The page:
In a sense, the Erlang VM was doing microservices decades before microservices became a thing. Every process can be thought of as a microservice — just like microservices, processes are independent from one another. It’s not uncommon for processes to run across multiple machines, with communication mechanism built into the language.

Microservices without the complexity of Kubernetes? Check. That’s what Elixir was really designed for.

👍 Error handling

Elixir takes a very unique approach to error handling. While pure functional languages (Haskell/Elm) are designed to minimize the probability of errors, Elixir assumes that errors will inevitably happen.

Throwing exceptions is fine in Elixir, while catching exceptions generally is discouraged. Instead, the process supervisor will restart the failed process automatically to keep the program running.

👌 Learning effort

Elixir is a simple language that one can pick up in a month or two. What makes the learning somewhat harder is OTP.

OTP is the killer feature of Elixir. OTP is a set of tools and libraries from Erlang that Elixir builds upon. It is the secret sauce that significantly simplifies building concurrent and distributed programs.

While Elixir itself is pretty simple, wrapping one’s head around OTP can take some time — it certainly did for me.

👍 Learning resources

Being the most popular functional programming language, Elixir has a wealth of learning resources. There are a dozen amazing Elixir books on the Pragmatic Programmers. The learning resources almost always are super friendly to beginners.

👍 Pattern matching

Elixir has great pattern matching support.

👎 Crunching numbers

Elixir doesn’t handle computationally-intensive tasks well. A compile-to-native language should be chosen instead for such tasks (Go/Rust are good options).

Ok, what’s the deal with Erlang?

For all intents and purposes, Elixir and Erlang are identical under the hood. Erlang is a powerful language with a weird syntax. Elixir can be thought of as a nicer and more modern syntax for Erlang (along with a very nice ecosystem and community).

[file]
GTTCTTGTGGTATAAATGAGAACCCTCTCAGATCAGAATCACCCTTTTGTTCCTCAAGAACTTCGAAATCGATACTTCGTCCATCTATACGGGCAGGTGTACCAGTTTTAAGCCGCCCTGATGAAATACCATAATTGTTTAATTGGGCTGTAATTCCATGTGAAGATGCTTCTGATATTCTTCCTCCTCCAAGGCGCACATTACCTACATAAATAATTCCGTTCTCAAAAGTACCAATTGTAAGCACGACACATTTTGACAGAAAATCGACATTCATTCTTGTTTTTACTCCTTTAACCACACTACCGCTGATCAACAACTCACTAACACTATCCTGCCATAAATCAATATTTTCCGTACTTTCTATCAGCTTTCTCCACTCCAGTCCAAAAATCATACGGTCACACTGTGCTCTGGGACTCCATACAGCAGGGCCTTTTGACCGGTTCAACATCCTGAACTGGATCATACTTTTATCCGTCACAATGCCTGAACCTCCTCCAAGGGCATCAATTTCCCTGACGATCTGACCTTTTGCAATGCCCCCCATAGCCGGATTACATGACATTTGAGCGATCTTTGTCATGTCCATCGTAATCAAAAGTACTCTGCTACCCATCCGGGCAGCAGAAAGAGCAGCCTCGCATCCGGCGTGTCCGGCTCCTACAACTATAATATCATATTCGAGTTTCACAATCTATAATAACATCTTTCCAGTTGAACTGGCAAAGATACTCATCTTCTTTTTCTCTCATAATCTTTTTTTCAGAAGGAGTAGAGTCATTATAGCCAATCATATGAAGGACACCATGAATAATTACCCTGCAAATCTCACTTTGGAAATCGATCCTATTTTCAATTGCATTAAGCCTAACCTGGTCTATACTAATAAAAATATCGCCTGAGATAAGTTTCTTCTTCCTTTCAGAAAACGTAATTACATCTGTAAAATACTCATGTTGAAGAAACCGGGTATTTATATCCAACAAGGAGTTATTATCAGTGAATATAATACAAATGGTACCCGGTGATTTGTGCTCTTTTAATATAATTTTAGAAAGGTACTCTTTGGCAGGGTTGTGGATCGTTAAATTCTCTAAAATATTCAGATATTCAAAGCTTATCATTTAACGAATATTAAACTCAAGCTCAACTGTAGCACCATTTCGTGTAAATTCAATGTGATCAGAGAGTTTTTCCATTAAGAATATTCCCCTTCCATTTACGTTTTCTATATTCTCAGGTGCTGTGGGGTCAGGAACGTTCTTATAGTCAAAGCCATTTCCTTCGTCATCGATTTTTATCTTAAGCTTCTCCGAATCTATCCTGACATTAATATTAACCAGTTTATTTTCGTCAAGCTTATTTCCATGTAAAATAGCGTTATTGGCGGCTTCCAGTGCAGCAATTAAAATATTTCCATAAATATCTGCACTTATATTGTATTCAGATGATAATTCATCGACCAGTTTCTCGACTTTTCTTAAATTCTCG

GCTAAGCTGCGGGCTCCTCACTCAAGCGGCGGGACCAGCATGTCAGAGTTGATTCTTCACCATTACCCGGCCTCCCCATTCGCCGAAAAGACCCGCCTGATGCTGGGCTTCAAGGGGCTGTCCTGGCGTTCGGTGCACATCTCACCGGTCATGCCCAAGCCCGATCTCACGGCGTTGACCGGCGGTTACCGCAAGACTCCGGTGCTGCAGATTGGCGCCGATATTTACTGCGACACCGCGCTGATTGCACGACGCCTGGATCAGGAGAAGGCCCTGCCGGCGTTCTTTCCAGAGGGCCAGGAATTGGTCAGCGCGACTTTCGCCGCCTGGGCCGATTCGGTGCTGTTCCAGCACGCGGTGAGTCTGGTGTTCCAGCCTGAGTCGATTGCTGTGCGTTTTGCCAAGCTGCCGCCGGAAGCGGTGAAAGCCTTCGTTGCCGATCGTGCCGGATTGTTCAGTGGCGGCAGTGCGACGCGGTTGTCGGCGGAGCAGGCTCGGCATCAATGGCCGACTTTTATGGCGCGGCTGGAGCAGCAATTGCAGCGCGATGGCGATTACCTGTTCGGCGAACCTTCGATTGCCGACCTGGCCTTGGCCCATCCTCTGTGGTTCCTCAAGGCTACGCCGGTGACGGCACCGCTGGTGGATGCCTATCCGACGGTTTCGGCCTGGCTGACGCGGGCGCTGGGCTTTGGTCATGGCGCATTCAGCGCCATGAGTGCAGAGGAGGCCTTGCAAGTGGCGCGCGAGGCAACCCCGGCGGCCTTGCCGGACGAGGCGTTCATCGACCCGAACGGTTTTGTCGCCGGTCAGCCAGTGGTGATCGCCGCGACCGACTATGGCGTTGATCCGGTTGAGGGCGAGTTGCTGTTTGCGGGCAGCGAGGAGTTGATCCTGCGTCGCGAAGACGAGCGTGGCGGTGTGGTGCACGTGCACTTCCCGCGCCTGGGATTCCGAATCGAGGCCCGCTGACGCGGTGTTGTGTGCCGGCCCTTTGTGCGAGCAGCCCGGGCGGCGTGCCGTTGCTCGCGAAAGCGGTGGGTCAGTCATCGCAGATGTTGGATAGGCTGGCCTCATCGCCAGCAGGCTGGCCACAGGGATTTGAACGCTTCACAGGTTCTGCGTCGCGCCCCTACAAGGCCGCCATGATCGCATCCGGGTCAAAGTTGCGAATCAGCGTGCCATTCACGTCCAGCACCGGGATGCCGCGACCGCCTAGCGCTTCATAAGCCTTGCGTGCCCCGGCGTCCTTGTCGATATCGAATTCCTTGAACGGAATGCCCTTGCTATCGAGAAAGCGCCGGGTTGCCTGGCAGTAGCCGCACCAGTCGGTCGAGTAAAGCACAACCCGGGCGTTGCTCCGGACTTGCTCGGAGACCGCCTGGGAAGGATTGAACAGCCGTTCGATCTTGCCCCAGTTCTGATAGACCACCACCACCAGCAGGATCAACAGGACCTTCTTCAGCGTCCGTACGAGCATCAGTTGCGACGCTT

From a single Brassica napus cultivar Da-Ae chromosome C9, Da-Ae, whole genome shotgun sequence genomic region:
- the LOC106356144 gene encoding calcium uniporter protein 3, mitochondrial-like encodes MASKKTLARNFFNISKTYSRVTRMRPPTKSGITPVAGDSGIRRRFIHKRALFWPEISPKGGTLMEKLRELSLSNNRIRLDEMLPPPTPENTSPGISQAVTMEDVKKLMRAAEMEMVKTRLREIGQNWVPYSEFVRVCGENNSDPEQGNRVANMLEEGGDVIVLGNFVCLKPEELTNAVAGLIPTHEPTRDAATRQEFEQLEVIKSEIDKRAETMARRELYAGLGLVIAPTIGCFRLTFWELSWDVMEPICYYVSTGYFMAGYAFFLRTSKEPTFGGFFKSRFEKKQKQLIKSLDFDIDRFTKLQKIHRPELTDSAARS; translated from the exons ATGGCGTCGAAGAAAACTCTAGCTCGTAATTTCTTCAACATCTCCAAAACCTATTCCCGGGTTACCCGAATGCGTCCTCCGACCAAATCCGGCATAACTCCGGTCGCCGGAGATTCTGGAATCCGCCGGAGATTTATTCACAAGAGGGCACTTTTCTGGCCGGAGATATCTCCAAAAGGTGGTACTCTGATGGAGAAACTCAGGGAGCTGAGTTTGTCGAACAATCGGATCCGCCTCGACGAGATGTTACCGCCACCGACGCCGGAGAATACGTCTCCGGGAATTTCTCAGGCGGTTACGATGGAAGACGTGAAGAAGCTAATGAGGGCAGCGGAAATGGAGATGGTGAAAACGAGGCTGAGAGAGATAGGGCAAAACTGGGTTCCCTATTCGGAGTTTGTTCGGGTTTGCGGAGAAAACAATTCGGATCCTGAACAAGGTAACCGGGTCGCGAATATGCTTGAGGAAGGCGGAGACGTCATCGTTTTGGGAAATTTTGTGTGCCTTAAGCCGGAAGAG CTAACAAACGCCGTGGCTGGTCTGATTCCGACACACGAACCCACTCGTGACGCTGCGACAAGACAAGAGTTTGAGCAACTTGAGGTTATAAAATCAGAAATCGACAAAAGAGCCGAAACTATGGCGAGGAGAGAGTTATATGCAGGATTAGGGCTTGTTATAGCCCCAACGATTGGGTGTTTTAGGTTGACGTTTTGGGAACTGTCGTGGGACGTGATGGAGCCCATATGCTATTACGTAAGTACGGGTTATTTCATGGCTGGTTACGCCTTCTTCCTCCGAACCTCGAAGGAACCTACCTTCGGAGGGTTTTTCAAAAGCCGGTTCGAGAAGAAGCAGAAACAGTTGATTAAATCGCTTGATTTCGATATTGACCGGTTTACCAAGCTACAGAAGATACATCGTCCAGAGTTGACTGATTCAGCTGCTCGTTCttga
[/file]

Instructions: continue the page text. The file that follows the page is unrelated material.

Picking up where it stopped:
Verdict

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Elixir probably is the most mature of all functional languages. It also runs on top of a virtual machine made for functional programming. It was designed for concurrency from the ground up and is a perfect fit for the modern era of multicore processors.

Watch the short Elixir Documentary to learn more.

Awards

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Elixir receives two awards.

Its resiliency, functional-first approach, and amazing ecosystem makes it the Best Language for Building Web APIs.

OTP and the actor model make Elixir the Best Language for Building Concurrent and Distributed Software. Unlike its imperative cousin Go, software written in Elixir can scale horizontally to thousands of servers and comes with fault tolerance out of the box.

Why Not Use the Right Tool for the Job?

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Photo by Haupes Co. on Unsplash

Would you use a screwdriver to drive a nail? Probably not. So we probably shouldn’t attempt to use one programming language for everything — every language has its place.

Go is the best language for system programming. The best option to use for front end development is undoubtedly ReasonML, it ticks most of the requirements of a great programming language. The absolute winner for Web API Development is Elixir, its only drawback is a lack of static type system (which is being offset by a great ecosystem, community, reliability, and concurrency features). The best option for any sort of concurrent/distributed software is once again Elixir.

If you’re working with data science, then, unfortunately, the only reasonable choice is Python.

I really hope that this article was useful. Comparing programming languages is no easy task, but I did my best.

What are your thoughts and experience? Have I missed anything important? Should some language be ranked lower or higher? Let me know in the comments.

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Ilya Suzdalnitski

Written by

Senior full-stack engineer. Elixir/ReasonML/React.

Better Programming

Advice for programmers.

Ilya Suzdalnitski

Written by

Senior full-stack engineer. Elixir/ReasonML/React.

Better Programming

Advice for programmers.